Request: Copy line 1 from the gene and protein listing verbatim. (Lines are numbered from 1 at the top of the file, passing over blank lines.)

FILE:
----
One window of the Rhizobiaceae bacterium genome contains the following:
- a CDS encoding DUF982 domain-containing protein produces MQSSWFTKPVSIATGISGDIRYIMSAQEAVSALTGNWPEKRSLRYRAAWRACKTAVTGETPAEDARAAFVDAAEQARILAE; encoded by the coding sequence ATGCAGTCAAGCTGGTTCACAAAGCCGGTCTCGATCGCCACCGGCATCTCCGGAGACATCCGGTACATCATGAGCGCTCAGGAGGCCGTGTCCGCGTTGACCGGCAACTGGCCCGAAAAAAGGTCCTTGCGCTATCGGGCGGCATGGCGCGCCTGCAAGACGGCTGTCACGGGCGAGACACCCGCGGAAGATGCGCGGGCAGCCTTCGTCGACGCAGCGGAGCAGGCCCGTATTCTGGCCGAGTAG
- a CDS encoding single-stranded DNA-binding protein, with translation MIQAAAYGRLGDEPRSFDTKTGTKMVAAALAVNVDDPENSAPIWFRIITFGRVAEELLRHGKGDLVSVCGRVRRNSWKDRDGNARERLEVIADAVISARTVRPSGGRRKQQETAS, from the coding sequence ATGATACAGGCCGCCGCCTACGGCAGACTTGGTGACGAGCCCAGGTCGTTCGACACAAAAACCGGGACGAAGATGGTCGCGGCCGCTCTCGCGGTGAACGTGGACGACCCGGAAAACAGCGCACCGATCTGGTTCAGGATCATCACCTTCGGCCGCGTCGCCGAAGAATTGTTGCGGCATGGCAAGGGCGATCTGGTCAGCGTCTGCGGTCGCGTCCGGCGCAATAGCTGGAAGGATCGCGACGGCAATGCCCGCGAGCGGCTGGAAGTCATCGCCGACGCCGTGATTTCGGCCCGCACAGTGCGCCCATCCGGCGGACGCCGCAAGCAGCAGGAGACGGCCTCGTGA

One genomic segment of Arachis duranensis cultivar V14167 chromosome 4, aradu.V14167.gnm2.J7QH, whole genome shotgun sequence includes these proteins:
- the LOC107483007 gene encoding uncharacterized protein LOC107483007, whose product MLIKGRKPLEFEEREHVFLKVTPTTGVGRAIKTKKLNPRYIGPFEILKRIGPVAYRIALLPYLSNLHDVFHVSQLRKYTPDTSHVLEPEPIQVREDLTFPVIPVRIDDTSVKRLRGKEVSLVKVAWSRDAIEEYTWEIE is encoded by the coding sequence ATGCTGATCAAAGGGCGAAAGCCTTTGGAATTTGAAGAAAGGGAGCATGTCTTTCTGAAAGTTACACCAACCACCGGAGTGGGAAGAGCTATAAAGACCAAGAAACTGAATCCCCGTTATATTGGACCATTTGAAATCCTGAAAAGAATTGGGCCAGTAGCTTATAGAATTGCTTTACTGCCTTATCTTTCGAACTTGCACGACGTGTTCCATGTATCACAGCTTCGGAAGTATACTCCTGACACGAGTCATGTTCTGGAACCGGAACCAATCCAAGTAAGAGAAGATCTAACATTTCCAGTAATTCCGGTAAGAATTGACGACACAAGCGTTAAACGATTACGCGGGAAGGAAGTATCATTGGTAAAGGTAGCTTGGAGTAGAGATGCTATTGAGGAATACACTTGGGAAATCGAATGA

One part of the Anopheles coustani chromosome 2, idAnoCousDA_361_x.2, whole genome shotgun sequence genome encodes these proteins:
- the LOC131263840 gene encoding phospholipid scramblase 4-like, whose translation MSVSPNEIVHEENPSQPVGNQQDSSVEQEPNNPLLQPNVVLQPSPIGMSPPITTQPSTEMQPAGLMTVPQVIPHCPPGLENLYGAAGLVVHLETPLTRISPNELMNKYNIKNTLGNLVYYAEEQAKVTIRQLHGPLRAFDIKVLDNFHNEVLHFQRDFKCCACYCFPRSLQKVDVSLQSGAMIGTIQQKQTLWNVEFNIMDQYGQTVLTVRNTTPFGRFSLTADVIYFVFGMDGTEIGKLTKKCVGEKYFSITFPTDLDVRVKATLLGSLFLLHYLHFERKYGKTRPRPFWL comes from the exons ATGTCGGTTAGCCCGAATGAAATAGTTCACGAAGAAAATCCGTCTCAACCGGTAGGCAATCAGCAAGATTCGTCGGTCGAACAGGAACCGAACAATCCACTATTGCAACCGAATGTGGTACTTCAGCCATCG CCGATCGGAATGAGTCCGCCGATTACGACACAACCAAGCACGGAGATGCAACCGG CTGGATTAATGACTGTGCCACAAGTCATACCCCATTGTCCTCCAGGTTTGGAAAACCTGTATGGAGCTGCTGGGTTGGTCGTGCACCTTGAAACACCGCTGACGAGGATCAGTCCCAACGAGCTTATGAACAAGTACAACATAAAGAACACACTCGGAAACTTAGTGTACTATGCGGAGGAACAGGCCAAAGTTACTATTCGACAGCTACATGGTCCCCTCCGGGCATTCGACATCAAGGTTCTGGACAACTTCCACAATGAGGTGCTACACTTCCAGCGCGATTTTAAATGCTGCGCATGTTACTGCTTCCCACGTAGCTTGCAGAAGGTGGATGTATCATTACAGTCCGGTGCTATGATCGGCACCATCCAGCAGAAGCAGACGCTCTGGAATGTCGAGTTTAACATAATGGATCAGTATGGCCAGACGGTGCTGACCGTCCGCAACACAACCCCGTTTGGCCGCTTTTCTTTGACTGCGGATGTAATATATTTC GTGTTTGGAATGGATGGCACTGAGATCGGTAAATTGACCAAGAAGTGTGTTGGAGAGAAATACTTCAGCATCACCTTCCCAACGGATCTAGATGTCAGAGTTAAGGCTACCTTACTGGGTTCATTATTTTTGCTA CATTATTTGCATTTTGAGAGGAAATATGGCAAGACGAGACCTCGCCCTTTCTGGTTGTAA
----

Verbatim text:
One window of the Rhizobiaceae bacterium genome contains the following: